9. If the character meets the test of none of the rules 2 through 8, transfer the character to the right-hand end of the neutral string and go to rule 15.
  10. If the function has null value, go to rule 13.
  11. If the function was an active function, the value string is inserted to the left of (preceding) the first unscanned character in the active string. The scanning pointer is reset so as to point to the location preceding the first character of the new value string. Go to rule 13.
  12. If the function was a neutral function, the value string is inserted in the neutral string with its first character being put in the location pointed to by the current begin-of-function pointer. Delete the argument and function pointers back to the begin-of-function pointer. The scanning pointer is not reset. Go to rule 15.
  13. Delete the argument and function pointers back to the begin-of-function pointer for the function just evaluated, resetting the current location to this point. Go to rule 15.
  14. Delete the neutral string, initialize its pointers, reload a new copy of the idling procedure into the active string, reset the scanning pointer to the beginning of the idling procedure, and go to rule 1.
  15. Move the scanning pointer ahead to the next character. Go to rule 1.

The TRAC processor will accept any string of symbols. Nonexistent functions are given a null value. Omitted arguments are given a null value, while extra arguments are ignored. Omitted right parentheses will cause the processor to terminate its action and reinitialize itself at an unexpected point, while extra right parentheses are ignored and deleted at the end of a procedure. When the processor becomes too full, perhaps due to an infinite iteration or recursion, a diagnostic is typed out to indicate that fact and the processor is re-initialized by going to rule 14. The break key stops any action and causes re-initialization.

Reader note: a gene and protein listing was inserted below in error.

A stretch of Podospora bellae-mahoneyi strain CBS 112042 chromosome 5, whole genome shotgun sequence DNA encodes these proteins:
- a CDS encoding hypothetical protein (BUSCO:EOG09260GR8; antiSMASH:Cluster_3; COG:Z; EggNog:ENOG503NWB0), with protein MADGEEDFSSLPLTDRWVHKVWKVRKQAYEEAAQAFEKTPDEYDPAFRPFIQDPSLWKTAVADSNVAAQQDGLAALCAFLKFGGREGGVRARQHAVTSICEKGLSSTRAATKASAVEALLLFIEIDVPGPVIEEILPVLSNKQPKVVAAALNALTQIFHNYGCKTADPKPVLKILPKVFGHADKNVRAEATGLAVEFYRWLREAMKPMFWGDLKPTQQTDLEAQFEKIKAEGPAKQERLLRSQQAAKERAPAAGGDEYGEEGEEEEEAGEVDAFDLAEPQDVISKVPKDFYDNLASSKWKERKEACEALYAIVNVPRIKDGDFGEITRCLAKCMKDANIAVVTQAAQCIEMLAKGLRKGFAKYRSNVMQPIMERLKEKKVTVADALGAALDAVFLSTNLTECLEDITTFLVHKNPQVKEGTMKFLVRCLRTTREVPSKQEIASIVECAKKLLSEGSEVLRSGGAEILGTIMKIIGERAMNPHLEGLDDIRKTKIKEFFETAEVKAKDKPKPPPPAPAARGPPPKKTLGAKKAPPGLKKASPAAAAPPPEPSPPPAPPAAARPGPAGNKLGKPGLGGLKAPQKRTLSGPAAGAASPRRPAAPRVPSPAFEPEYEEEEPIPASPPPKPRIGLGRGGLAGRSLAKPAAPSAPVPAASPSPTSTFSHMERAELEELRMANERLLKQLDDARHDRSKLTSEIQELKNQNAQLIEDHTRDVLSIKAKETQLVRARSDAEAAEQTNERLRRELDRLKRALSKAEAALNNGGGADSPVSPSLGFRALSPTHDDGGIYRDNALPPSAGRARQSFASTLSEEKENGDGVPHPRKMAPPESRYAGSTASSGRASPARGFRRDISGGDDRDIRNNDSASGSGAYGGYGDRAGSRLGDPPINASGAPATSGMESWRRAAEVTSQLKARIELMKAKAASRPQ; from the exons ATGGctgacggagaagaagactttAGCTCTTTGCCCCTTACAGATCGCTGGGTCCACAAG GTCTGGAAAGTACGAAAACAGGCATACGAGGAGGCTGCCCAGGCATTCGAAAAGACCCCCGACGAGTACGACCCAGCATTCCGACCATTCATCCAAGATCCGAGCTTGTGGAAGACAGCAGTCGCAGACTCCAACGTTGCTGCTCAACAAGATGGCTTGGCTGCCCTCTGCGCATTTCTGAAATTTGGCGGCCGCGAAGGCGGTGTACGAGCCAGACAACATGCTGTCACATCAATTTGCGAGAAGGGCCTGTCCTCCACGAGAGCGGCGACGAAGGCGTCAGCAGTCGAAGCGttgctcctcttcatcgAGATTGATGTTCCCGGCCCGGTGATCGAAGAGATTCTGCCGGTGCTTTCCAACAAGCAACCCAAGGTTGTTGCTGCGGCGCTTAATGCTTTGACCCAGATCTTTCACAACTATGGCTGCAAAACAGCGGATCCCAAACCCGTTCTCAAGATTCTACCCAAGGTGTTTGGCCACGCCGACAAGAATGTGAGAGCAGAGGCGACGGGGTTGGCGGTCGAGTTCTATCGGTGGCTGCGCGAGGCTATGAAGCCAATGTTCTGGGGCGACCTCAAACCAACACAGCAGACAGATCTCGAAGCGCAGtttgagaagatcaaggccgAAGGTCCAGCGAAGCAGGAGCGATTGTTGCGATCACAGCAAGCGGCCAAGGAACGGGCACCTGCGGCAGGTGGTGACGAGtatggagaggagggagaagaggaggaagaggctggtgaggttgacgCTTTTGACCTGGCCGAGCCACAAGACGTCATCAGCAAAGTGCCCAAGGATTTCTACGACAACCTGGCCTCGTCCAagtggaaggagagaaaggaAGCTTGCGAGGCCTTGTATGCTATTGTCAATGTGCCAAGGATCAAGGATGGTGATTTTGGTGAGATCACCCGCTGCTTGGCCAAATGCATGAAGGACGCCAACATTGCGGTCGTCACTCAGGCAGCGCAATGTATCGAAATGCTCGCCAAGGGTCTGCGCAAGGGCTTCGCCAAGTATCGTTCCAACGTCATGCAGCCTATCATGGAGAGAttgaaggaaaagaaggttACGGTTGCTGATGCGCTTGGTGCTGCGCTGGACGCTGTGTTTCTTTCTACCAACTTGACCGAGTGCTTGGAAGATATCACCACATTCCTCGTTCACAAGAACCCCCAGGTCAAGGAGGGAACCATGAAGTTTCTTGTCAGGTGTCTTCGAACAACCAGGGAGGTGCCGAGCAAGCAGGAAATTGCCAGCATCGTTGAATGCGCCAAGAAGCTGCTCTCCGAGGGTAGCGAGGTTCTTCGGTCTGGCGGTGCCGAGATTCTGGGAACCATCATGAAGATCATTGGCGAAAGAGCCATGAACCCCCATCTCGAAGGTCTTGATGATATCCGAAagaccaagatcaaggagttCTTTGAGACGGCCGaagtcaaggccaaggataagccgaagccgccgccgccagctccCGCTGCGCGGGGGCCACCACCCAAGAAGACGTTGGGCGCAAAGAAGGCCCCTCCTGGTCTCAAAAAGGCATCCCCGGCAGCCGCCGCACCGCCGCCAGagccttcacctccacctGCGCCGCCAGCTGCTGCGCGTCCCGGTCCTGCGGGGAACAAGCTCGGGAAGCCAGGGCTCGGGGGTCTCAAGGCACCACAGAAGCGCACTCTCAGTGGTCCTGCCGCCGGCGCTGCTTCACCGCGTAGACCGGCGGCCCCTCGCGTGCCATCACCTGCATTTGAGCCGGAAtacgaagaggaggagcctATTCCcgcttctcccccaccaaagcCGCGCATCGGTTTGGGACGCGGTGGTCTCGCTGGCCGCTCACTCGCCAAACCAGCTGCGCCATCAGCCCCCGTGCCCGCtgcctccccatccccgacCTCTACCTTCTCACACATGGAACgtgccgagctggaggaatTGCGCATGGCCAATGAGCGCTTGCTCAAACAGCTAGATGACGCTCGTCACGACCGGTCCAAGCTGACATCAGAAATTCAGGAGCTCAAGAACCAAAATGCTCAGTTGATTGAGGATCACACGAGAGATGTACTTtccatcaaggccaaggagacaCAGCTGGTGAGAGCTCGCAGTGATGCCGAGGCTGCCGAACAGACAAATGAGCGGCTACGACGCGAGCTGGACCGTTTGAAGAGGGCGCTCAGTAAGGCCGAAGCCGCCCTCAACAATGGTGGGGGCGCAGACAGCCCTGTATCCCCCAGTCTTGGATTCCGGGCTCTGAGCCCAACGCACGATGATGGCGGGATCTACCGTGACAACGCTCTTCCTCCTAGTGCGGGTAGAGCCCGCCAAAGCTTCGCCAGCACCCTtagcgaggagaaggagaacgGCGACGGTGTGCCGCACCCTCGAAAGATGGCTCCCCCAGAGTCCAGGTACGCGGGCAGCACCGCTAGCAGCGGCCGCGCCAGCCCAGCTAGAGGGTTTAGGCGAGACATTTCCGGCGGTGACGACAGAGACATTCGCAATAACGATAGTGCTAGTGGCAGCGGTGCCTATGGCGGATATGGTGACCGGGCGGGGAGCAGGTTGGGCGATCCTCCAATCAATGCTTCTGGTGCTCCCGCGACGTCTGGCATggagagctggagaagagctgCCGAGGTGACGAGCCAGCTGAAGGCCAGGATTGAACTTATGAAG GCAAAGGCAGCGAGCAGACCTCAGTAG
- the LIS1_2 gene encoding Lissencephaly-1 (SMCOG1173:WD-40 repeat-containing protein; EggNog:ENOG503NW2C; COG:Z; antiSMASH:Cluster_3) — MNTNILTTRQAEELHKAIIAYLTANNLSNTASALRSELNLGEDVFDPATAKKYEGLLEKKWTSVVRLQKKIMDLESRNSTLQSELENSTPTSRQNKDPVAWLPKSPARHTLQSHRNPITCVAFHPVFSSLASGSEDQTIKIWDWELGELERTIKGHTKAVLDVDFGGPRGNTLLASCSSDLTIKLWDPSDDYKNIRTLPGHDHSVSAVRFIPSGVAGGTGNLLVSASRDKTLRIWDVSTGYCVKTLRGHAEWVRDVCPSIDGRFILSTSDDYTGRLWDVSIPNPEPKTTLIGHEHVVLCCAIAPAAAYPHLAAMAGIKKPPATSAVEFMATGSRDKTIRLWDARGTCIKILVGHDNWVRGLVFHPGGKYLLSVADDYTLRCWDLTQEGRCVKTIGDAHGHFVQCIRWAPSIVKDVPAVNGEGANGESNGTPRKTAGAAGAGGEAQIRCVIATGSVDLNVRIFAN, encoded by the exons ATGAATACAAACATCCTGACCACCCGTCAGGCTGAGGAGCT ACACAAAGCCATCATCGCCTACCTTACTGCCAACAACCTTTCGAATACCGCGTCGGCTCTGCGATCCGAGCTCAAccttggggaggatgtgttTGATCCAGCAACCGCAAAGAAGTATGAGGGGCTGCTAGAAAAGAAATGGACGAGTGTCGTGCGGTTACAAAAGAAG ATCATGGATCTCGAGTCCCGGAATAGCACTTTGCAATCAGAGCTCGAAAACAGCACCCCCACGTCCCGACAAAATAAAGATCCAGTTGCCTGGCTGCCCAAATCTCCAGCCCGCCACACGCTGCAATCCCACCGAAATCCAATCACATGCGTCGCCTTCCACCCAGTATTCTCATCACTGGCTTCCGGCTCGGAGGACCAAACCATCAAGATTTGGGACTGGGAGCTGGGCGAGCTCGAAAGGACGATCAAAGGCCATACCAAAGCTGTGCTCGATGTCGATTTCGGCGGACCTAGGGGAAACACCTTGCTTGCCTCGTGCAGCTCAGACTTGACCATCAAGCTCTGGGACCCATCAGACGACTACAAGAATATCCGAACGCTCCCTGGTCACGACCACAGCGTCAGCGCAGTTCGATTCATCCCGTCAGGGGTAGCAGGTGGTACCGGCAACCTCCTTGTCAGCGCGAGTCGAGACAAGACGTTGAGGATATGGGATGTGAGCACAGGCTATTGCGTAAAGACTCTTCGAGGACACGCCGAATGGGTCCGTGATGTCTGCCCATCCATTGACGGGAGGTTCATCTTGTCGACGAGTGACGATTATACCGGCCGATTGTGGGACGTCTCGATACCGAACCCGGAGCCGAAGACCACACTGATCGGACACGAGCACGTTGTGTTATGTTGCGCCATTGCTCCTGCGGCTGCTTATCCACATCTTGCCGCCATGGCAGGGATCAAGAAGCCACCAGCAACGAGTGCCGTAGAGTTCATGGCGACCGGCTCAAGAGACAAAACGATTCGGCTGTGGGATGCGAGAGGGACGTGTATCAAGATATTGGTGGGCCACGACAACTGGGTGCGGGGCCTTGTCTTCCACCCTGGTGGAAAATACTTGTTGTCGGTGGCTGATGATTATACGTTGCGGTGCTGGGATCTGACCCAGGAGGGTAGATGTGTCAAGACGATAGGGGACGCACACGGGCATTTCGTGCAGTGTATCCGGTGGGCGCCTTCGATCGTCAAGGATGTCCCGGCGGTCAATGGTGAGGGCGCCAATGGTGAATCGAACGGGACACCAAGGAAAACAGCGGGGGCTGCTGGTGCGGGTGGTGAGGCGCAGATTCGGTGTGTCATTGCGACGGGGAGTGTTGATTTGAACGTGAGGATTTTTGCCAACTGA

THE TRAC FUNCTIONS

Input-Output

All functions are shown in their active representation, which is the form most often used. As shown, the argument strings are presumed not to contain functions or other active matter.


#(rs) "read string" (one argument). (Note that the mnemonic for the function name is counted as the first argument.) The value is the string as read from the tele-typewriter keyboard up to the point of occurrence of the meta character, which is deleted.


#(rc) "read character" (one argument). The value is the next character, which may be any character (including the meta character) received from the tele-typewriter.


#(cm,X) "change meta" (two arguments). This null-valued function changes the meta character to the first character of the string symbolized by X. Upon starting, the TRAC processor is loaded with a standard meta character, usually the apostrophe.


#(ps,X) "print string" (two arguments). This null-voided function points out on the tele-typewriter the string represented by X.

Define and Call Functions

#(ds,N,X) "define string" (three arguments). This is a null-valued function. The string symbolized by X is placed in storage and is given the name symbolized by N. The name is placed in a name list or table of contents to the "forms" in storage. A "form" is a named string in storage. If a form is already in storage with name N, this form is erased. The name N may be a null string.